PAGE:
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[[File: Pope Clement VII.jpg|thumbnail|200px|left|Pope Clement VII in 1528]]
Emperor Charles V was deeply embarrassed by the actions of his mutinous army. However, Charles knew that the Pope was in a weak position and he saw it as an opportunity to extend his control over the Papacy.<ref> Chastel. p. 212</ref>
. Successive Popes, eager to preserve Italian independence and their own had allied themselves with the French, to prevent Charles from upsetting the balance of power in Italy . Charles V now used the weakened position of Pope Clement to ensure that the Papacy was no longer able to resist Imperial interests in Italy. After the Sack of Rome, Pope Clement was too afraid of Charles V after the Sack to adopt a policy that was independent of the Emperor. This policy was to have momentous consequences not only for the Church but also for the history of Europe. In the aftermath of the Sack, the Popes were very reluctant to go against the wishes of the Emperor and after his abdication, the Spanish monarchs, who inherited the greatest part of Charles V territories<ref> Tuchman, p. 347</ref>.
The Popes insistence on religious orthodoxy meant that freethought and secular values were increasingly challenged in the aftermath of the Sack of Rome. The Inquisition became more active, as the Pope sought to stamp out every sign of free thought or ideas that were contrary to the teachings of the Church. The growing fear of Protestantism was also instrumental in the new climate but the fear of the Emperor after the Sack and the Spanish meant that the Inquisition became all-pervasive in Italian society. This was to have a devastating impact on the Renaissance. This cultural flourishing was premised on an attempt to reproduce the classical world. It was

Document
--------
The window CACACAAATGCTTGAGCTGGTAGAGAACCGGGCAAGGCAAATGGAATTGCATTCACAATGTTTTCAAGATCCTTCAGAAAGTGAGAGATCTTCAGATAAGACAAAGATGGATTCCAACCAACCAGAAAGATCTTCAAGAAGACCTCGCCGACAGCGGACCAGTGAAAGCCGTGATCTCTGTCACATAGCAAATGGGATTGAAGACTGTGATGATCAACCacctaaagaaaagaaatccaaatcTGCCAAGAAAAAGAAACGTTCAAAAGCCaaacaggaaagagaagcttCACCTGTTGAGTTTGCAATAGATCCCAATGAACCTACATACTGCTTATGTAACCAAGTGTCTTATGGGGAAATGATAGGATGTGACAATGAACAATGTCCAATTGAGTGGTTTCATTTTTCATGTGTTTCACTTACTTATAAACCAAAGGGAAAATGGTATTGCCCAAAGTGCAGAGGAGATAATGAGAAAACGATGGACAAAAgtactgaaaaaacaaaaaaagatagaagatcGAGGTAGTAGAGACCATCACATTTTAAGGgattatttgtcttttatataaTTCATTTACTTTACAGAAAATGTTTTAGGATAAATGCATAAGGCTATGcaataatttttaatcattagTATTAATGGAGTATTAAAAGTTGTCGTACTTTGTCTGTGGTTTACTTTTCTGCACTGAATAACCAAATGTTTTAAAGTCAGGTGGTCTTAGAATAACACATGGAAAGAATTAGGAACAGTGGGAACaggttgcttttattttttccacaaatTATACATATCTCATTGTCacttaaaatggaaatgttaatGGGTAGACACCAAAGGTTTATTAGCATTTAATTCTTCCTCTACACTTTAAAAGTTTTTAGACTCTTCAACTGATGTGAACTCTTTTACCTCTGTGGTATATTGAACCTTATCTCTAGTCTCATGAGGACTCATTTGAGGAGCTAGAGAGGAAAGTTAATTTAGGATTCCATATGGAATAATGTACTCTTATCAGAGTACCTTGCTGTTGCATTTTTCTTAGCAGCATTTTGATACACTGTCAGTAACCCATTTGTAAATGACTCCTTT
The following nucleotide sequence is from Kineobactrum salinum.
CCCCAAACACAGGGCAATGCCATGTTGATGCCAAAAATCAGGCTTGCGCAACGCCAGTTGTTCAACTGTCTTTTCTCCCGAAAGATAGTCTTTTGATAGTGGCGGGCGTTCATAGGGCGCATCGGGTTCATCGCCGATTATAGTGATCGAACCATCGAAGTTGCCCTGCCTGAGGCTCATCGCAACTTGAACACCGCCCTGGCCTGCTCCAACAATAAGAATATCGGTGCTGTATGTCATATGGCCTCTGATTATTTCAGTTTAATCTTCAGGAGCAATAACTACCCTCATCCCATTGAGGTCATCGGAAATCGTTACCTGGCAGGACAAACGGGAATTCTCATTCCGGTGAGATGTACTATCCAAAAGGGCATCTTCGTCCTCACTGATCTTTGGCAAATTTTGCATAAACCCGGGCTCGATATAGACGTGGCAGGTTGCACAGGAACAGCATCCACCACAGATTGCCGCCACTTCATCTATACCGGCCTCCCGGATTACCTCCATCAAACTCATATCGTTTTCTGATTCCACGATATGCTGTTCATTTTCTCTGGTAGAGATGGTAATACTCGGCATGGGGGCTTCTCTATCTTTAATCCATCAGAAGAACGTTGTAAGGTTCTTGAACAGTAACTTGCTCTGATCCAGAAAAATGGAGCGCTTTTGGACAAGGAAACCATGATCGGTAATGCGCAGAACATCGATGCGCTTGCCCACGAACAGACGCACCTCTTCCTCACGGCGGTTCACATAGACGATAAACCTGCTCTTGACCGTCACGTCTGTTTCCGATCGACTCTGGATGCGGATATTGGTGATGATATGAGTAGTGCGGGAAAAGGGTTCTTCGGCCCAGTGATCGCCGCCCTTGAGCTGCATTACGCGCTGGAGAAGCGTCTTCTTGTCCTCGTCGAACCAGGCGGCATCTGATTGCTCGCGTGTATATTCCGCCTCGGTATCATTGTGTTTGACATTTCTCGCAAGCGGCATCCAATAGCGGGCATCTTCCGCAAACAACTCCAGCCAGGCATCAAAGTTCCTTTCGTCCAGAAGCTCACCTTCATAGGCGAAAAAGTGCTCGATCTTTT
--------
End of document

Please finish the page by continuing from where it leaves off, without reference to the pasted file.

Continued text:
largely humanistic, secular and often overtly pagan and this was no longer possible in the aftermath of the capture of Rome in 1527. It became increasingly difficult for the humanist who were once so influential to express their views and instead of studying the ancient classics they were expected to study religious works.<ref> Burckhardt, p. 120</ref> No longer could they think and write freely as by the mid-1500s they were intimidated by the inquisition. The new emphasis on religious orthodoxy meant that many noble patrons were unwilling to subsidize the works of humanists who expressed ‘pagan’ ideas.